Also known as an open decompression, a lumbar laminectomy is typically performed to alleviate pain caused by neural impingement that can result from lumbar spinal stenosis.
A condition that primarily afflicts elderly patients, spinal stenosis is caused by degenerative changes that result in enlargement of the facet joints. The enlarged joints then place pressure on the nerves. This pressure may be effectively relieved with the laminectomy. The lumbar laminectomy is designed to remove a small portion of the bone over the nerve root to give it more space and a better healing environment. The lumbar laminectomy differs from a microdiscectomy in that the incision is longer and there is more muscle stripping.
First, the back is approached through a two to five-inch long incision in the midline of the back, and the left and right back muscles are dissected off the lamina on both sides and at multiple levels. After the spine is approached, the lamina is removed, allowing visualization of the nerve roots. The facet joints, which are directly over the nerve roots, may then be trimmed to give the nerve roots more room.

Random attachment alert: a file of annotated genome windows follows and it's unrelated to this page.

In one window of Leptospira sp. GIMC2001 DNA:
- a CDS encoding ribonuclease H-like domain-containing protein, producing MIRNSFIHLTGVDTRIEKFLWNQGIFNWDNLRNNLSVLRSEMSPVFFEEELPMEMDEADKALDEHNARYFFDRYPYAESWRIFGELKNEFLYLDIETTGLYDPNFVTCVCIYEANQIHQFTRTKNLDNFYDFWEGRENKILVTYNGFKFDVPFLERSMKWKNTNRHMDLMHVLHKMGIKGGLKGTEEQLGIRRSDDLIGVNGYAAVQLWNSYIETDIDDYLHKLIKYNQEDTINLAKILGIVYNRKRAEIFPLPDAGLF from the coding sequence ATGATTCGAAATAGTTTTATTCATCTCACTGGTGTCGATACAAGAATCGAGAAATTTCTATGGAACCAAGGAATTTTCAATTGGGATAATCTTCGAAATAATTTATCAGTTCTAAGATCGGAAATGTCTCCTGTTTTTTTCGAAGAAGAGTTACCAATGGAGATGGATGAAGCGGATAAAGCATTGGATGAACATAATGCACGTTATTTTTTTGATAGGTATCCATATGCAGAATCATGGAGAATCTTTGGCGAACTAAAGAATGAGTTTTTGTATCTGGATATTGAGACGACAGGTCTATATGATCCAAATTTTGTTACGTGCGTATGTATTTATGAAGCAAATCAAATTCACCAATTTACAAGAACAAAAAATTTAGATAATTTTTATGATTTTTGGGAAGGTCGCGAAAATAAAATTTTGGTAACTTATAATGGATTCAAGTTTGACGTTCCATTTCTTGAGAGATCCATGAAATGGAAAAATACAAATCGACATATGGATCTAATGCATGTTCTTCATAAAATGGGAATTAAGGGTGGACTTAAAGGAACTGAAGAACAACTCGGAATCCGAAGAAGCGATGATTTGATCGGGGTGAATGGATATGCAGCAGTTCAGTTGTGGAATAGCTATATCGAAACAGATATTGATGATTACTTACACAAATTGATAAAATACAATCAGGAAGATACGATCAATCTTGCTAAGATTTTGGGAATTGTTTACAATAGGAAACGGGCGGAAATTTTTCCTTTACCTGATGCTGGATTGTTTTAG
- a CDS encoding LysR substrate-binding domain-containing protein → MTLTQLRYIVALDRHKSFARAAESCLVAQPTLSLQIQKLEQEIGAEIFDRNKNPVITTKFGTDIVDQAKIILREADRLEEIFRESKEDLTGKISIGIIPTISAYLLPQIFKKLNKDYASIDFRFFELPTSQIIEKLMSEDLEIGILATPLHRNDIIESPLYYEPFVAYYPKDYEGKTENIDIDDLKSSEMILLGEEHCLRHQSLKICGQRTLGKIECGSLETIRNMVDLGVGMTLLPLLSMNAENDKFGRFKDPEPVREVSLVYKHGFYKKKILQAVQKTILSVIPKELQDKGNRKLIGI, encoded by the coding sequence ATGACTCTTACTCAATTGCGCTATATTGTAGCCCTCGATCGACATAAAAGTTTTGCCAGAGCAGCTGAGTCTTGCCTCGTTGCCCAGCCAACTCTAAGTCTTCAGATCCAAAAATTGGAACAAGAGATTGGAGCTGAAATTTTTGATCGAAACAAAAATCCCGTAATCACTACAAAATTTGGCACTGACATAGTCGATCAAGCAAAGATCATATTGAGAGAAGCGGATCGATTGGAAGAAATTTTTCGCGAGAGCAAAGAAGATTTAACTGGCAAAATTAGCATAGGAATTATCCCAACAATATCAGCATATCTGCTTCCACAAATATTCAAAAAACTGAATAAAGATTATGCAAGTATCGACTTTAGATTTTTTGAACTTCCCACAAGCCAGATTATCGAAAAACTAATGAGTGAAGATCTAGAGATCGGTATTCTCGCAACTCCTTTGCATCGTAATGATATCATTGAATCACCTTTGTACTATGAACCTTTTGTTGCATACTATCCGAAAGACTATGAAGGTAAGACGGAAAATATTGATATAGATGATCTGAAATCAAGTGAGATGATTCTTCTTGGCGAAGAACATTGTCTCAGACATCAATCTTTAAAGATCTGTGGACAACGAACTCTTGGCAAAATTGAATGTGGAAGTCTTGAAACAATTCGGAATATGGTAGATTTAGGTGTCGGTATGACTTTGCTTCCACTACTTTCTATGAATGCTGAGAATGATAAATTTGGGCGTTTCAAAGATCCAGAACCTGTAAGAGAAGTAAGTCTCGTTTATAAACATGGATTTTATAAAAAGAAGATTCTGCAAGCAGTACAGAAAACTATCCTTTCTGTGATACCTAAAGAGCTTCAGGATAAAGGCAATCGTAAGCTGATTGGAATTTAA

Post laminectomy, patients are in the hospital for one to three days. The individual patient’s return to normal activity is largely dependent on his/her pre-operative condition and age.
Patients are encouraged to walk directly following a laminectomy for lumbar stenosis. However, it is recommended that patients avoid excessive bending, lifting or twisting for six weeks after this surgery in order to avoid pulling on the suture line before it heals.
The success rate of a lumbar laminectomy to alleviate pain from spinal stenosis is generally favorable.
Following a laminectomy, approximately 70-80 percent of patients will have significant improvement in their day-to-day function and a markedly reduced level of pain and discomfort associated with spinal stenosis.